Tim
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Tim

Peter, yes, the carriers for the most part are scum. But the problem does not simply stop with them. The problem is their distribution model, and it’s severely flawed. The other problem is political, as most state DOI’s are heavily lobbied by the large group carriers, and the large group carriers tell THEM what to do. The DOI’s make the rules, after being told what rules to make. Ironically, many of the state DOI’s are in violation of federal law, and don’t even realize it. Most consumers tend to think the DOI’s are the law, and in reality the DOI… Read more »

pidgas
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pidgas

Your link to a John Edwards court settlement overtly separates two unrelated issues and exposes your Republican bias. A chief RNC smear during the Kerry/Edwards campaign was that Edwards was one of those “greedy trial lawyers”. Actually it exposes my bias as a physician. Particularly one who cares for newborns. He won those trials using junk science. Electronic fetal monitoring does not help prevent cerebral palsy. So far it has just increased the rate of C-Section. Of course, C-Section isn’t as good as vaginal delivery and is fraught with it’s own complications. Oh, and Jonathan Edwards IS a greedy trial… Read more »

Peter
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Peter

Tim and Scott, I also agree that insurance carriers are scum and that citizens do not see the behind the scenes reality until they need the system. That’s why I’m unisured now, healthy and sleep well. Not because of inability to pay, but because of an ability of choice that I was not going to play their game any longer. This occured after I used the, “system” for the first time and a small part of the premiums I had paid for 6 years. Past posts have outlined my story. I have used both the Canadian system and the U.S.… Read more »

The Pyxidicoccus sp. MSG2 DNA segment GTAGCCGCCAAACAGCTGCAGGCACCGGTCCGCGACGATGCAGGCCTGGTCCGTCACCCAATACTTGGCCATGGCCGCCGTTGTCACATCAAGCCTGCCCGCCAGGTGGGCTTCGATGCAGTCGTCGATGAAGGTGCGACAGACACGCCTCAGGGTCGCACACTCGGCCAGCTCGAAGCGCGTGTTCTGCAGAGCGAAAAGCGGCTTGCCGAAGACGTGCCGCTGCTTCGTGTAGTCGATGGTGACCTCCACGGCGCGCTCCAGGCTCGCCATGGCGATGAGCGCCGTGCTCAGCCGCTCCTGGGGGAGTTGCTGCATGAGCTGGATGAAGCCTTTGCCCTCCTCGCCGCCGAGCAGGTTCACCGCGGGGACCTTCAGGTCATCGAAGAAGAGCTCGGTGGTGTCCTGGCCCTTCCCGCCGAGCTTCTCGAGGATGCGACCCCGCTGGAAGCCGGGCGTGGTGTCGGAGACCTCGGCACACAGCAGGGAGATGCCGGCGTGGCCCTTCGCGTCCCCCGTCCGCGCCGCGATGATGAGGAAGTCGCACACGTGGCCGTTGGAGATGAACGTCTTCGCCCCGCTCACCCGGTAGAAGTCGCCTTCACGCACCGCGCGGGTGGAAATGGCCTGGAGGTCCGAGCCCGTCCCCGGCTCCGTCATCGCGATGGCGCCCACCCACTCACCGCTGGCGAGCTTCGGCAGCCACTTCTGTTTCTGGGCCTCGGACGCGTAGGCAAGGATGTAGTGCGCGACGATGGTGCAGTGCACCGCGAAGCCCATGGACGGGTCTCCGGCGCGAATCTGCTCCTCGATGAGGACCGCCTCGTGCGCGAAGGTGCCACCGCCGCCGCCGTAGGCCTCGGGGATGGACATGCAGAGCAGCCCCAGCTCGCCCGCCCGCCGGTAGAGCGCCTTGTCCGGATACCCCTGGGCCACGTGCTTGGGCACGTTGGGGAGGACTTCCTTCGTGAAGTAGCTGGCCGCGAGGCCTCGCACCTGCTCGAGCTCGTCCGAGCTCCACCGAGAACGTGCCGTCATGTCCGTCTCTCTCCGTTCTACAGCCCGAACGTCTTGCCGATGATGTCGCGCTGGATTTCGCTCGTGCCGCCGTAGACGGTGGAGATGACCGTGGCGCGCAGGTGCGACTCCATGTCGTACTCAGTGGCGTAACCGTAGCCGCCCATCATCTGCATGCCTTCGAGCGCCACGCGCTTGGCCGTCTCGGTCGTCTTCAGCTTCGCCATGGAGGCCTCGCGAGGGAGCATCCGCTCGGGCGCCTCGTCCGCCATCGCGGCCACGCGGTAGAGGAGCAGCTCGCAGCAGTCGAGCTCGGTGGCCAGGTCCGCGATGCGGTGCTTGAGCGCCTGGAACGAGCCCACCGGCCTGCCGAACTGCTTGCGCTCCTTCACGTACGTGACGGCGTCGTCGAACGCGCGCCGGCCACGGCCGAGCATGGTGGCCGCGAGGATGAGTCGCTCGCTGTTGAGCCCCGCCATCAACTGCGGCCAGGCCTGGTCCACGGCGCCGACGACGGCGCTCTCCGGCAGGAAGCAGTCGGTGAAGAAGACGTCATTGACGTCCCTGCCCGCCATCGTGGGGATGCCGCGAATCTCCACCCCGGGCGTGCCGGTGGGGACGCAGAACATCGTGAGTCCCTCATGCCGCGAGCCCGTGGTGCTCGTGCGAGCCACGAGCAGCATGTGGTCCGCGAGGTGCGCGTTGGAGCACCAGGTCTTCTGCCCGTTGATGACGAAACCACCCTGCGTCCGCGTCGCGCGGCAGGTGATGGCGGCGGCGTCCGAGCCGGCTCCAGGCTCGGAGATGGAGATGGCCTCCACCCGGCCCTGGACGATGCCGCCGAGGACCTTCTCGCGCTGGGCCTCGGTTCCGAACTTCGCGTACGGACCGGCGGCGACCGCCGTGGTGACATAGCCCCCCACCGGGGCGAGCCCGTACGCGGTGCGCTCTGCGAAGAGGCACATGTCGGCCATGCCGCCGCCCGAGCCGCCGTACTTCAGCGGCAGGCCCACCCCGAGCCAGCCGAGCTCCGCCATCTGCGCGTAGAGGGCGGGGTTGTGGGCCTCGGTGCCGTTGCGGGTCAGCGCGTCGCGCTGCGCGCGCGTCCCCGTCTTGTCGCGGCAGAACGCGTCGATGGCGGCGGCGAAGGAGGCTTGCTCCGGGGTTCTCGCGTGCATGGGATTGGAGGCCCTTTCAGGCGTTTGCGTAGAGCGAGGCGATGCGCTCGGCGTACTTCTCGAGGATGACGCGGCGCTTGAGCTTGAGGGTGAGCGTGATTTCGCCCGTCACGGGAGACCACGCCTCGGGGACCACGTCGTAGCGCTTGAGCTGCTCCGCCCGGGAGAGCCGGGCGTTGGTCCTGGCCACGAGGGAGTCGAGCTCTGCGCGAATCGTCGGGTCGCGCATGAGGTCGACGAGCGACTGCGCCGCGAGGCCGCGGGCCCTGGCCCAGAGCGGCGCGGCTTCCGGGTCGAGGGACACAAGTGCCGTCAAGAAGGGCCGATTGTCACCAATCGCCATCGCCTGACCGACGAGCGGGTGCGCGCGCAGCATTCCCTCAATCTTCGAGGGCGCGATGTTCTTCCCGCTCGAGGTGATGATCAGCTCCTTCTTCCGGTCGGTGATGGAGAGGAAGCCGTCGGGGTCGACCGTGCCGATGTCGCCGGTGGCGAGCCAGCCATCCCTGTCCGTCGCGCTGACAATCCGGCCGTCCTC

Peter
Guest
Peter

Pidgas, Your link to a John Edwards court settlement overtly separates two unrelated issues and exposes your Republican bias. A chief RNC smear during the Kerry/Edwards campaign was that Edwards was one of those “greedy trial lawyers”. Look at figures on Canadian and U.S. malpractice and you will see that neither drive healthcare costs. My reference to the Canadian Supreme court ruling was a reference to how, in Canada, they can have the politicians put on notice by the courts, through an action by one citizen, certainly not the healthcare industry, which here controls congress through bribery not through voters… Read more »

Jack E. Lohman
Guest

Sorry, that link to “Eleven facts about our health care crisis” is http://www.wisopinion.com/index.iml?mdl=article.mdl&article=5539

Jack E. Lohman
Guest

Pid, you surprise me. I had you pictured as one of those MBAs that was in the process of taking over the health care system and didn’t want any outside interference. I’ve written about those at Eleven facts about our health care crisis and would recommend it to all physicians who think their profession is secure. They will be rudely awakened when in 10 years they are working for an MBA. Get used to it. As for your medical expenses, I feel that every student in the top 10% should have his full college expenses paid for by the taxpayers… Read more »

pidgas
Guest
pidgas

I would also point out how much fairer the Canadian system is when the Supreme Court can rule in favor of PATIENTS over the “system” in some provinces. We can only dream about such a solution here where years of arguing and overpaying will produce nothing for patients, but through political bribery, will produce everthing for providers.
NO WAY!!! The court can rule in favor of patients in SOME provinces! We really must dream for that. Courts in this country NEVER rule in favor of patients.

pidgas
Guest
pidgas

>>> “Providers reacted by shifting their costs to other patients.” Wow, is that a stretch. And they did this because Medicare was the bad guy and not because they could? I suppose if Medicare had not been a big bad bully they would not have gouged the private payers? Give me a break. It’s not a stretch, it’s fact. Seriously, read the article I referenced. Hell, read any objective article on the subject. Obviously you are making too much money on the current system to be detracted, but others of us do care. I could be offended, but really I’m… Read more »